Modes of being and forms of predication

Philippe Descola


Notions like “nature” or “culture” do not denote a universal reality but a particular way, devised by the Moderns, of carving ontological domains in the texture of things. Other civilizations have devised different ways of detecting qualities among existents, resulting in other forms of organizing continuity and discontinuity between humans and nonhumans, of aggregating beings in collectives, of defining who or what is capable of agency and knowledge. The paper emphasizes that these processes of ontological predication are not “worldviews” but, properly speaking, styles of worlding. Ontology is taken here as designating a more elementary analytical level to study worlding than the one anthropology usually calls for. It is at this level, where basic inferences are made about the kinds of beings that exist and how they relate to each other, that anthropology can best fulfill its mission to account for how worlds are composed.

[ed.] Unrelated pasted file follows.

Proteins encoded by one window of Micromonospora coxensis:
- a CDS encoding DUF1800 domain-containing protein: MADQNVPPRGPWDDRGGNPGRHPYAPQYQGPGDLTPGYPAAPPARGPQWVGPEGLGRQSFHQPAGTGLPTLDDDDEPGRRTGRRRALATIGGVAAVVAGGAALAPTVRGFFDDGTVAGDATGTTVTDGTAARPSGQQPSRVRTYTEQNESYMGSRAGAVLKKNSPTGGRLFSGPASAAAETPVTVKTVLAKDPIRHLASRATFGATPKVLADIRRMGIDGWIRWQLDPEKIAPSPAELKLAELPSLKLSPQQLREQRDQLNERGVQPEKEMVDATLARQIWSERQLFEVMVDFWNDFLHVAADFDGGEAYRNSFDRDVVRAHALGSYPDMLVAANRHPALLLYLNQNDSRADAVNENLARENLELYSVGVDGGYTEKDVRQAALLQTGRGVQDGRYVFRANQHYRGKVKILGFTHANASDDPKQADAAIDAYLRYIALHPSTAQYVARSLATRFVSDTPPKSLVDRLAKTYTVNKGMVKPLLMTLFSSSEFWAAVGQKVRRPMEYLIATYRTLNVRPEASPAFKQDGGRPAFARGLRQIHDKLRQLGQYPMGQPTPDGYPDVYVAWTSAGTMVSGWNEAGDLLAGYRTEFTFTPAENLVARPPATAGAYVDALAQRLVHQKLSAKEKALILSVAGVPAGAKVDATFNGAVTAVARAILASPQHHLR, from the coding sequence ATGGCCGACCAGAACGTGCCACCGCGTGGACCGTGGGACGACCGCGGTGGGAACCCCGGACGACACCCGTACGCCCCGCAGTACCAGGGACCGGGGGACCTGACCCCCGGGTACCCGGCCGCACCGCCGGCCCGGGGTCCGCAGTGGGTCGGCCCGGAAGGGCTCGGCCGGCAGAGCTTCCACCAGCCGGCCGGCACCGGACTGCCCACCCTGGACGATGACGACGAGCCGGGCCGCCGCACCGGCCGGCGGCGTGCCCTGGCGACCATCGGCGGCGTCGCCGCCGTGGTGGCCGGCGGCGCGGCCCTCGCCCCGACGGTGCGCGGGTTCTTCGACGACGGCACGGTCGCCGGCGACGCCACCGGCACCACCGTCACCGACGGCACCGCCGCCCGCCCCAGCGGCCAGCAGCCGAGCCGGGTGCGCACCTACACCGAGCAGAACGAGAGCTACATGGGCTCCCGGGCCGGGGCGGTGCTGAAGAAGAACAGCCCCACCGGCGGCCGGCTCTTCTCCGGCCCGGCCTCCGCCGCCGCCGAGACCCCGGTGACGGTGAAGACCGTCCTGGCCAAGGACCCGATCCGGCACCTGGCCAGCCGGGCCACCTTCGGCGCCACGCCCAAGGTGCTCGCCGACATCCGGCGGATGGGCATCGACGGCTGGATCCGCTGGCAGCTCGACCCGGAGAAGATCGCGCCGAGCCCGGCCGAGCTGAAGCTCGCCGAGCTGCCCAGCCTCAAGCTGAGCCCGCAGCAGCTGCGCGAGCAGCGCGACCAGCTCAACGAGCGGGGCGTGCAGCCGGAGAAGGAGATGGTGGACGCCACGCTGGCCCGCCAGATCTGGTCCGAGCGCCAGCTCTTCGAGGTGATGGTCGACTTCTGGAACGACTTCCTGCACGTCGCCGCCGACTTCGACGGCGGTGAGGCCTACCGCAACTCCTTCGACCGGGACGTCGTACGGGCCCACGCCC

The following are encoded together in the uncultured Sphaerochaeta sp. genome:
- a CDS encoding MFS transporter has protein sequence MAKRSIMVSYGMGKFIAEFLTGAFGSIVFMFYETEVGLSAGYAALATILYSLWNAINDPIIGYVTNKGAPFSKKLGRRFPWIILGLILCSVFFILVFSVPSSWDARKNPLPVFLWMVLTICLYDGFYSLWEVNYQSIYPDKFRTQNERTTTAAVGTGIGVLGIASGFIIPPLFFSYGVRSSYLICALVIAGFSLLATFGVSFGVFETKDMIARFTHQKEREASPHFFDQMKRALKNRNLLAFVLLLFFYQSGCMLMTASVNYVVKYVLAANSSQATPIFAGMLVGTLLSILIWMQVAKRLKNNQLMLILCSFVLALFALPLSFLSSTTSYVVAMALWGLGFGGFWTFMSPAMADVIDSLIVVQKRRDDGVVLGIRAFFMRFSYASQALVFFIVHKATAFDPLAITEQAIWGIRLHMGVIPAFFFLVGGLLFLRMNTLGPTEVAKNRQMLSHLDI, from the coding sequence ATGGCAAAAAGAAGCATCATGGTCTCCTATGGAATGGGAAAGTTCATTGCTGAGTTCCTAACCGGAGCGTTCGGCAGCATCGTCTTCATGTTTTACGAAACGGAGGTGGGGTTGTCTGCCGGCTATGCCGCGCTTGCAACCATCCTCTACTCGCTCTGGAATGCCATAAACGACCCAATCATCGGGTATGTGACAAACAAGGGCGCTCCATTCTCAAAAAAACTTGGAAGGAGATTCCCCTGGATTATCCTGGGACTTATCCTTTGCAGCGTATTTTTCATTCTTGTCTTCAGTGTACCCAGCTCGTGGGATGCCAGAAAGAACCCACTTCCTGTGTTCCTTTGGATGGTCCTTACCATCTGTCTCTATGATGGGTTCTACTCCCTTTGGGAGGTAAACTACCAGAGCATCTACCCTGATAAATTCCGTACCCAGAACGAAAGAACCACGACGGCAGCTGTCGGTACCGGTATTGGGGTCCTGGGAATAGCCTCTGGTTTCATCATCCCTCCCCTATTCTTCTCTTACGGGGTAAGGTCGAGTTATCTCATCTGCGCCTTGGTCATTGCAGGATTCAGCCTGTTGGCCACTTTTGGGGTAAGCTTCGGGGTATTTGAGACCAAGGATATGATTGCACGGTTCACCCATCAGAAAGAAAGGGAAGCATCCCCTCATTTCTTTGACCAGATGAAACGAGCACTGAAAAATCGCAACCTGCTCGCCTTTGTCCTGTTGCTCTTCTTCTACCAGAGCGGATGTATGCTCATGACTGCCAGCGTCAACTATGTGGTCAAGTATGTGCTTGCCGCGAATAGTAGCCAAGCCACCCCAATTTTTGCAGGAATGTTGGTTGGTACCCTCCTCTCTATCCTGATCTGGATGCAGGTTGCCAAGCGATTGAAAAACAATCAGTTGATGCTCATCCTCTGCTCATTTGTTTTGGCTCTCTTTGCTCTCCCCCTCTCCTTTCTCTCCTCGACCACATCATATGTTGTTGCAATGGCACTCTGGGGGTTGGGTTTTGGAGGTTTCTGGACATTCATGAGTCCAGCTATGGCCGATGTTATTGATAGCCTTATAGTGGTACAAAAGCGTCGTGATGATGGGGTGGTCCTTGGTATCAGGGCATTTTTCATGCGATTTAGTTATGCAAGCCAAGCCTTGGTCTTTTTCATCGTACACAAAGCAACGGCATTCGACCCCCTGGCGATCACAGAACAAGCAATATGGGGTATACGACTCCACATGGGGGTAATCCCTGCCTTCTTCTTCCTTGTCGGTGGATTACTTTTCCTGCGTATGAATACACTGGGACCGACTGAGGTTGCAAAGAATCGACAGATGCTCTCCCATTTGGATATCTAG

nature, culture, worlding, ontology, predication

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DOI: https://doi.org/10.14318/hau4.1.012